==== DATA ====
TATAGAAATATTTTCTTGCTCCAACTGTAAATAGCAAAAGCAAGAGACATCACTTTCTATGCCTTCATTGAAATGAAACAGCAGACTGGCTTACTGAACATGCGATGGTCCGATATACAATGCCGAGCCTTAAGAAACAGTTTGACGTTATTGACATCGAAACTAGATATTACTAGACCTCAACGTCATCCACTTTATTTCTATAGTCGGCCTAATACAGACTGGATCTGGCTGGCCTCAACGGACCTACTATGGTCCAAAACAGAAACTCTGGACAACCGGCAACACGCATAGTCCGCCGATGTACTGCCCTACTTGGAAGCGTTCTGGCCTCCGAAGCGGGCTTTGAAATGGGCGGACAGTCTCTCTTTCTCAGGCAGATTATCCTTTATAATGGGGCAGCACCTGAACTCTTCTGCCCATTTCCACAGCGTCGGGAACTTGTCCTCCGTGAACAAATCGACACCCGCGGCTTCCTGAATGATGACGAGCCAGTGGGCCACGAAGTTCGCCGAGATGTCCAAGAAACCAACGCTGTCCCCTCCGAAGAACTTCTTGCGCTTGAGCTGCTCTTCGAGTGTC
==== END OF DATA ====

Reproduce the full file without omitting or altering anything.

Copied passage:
TATAGAAATATTTTCTTGCTCCAACTGTAAATAGCAAAAGCAAGAGACATCACTTTCTATGCCTTCATTGAAATGAAACAGCAGACTGGCTTACTGAACATGCGATGGTCCGATATACAATGCCGAGCCTTAAGAAACAGTTTGACGTTATTGACATCGAAACTAGATATTACTAGACCTCAACGTCATCCACTTTATTTCTATAGTCGGCCTAATACAGACTGGATCTGGCTGGCCTCAACGGACCTACTATGGTCCAAAACAGAAACTCTGGACAACCGGCAACACGCATAGTCCGCCGATGTACTGCCCTACTTGGAAGCGTTCTGGCCTCCGAAGCGGGCTTTGAAATGGGCGGACAGTCTCTCTTTCTCAGGCAGATTATCCTTTATAATGGGGCAGCACCTGAACTCTTCTGCCCATTTCCACAGCGTCGGGAACTTGTCCTCCGTGAACAAATCGACACCCGCGGCTTCCTGAATGATGACGAGCCAGTGGGCCACGAAGTTCGCCGAGATGTCCAAGAAACCAACGCTGTCCCCTCCGAAGAACTTCTTGCGCTTGAGCTGCTCTTCGAGTGTC